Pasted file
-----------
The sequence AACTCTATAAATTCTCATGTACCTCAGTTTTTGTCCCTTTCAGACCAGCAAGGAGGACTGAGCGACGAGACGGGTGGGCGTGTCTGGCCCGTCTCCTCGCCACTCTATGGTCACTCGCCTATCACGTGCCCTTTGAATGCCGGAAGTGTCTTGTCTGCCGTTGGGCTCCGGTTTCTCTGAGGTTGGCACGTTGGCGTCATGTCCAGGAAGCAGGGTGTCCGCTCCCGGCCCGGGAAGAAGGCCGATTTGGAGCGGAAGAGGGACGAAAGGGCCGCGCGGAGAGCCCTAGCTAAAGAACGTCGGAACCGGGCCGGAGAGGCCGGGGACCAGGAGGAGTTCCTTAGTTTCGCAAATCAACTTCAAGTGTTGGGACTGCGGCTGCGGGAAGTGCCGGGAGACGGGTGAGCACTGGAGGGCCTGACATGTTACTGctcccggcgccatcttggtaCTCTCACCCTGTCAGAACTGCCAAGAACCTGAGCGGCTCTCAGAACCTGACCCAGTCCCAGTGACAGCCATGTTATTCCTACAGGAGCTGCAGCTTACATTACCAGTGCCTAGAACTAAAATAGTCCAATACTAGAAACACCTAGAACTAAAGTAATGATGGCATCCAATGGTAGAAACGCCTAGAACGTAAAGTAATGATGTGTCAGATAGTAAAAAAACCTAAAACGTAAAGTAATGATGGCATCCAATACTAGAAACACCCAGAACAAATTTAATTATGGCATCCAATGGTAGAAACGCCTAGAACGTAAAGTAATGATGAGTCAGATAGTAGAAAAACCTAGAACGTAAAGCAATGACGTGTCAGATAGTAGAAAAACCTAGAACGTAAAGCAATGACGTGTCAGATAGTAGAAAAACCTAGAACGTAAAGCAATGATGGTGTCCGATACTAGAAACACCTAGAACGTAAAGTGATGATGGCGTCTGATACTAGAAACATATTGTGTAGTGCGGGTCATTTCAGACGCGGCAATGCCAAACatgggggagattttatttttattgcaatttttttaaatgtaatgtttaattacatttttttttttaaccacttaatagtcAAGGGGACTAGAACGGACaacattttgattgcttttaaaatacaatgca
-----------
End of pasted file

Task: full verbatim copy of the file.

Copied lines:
The sequence AACTCTATAAATTCTCATGTACCTCAGTTTTTGTCCCTTTCAGACCAGCAAGGAGGACTGAGCGACGAGACGGGTGGGCGTGTCTGGCCCGTCTCCTCGCCACTCTATGGTCACTCGCCTATCACGTGCCCTTTGAATGCCGGAAGTGTCTTGTCTGCCGTTGGGCTCCGGTTTCTCTGAGGTTGGCACGTTGGCGTCATGTCCAGGAAGCAGGGTGTCCGCTCCCGGCCCGGGAAGAAGGCCGATTTGGAGCGGAAGAGGGACGAAAGGGCCGCGCGGAGAGCCCTAGCTAAAGAACGTCGGAACCGGGCCGGAGAGGCCGGGGACCAGGAGGAGTTCCTTAGTTTCGCAAATCAACTTCAAGTGTTGGGACTGCGGCTGCGGGAAGTGCCGGGAGACGGGTGAGCACTGGAGGGCCTGACATGTTACTGctcccggcgccatcttggtaCTCTCACCCTGTCAGAACTGCCAAGAACCTGAGCGGCTCTCAGAACCTGACCCAGTCCCAGTGACAGCCATGTTATTCCTACAGGAGCTGCAGCTTACATTACCAGTGCCTAGAACTAAAATAGTCCAATACTAGAAACACCTAGAACTAAAGTAATGATGGCATCCAATGGTAGAAACGCCTAGAACGTAAAGTAATGATGTGTCAGATAGTAAAAAAACCTAAAACGTAAAGTAATGATGGCATCCAATACTAGAAACACCCAGAACAAATTTAATTATGGCATCCAATGGTAGAAACGCCTAGAACGTAAAGTAATGATGAGTCAGATAGTAGAAAAACCTAGAACGTAAAGCAATGACGTGTCAGATAGTAGAAAAACCTAGAACGTAAAGCAATGACGTGTCAGATAGTAGAAAAACCTAGAACGTAAAGCAATGATGGTGTCCGATACTAGAAACACCTAGAACGTAAAGTGATGATGGCGTCTGATACTAGAAACATATTGTGTAGTGCGGGTCATTTCAGACGCGGCAATGCCAAACatgggggagattttatttttattgcaatttttttaaatgtaatgtttaattacatttttttttttaaccacttaatagtcAAGGGGACTAGAACGGACaacattttgattgcttttaaaatacaatgca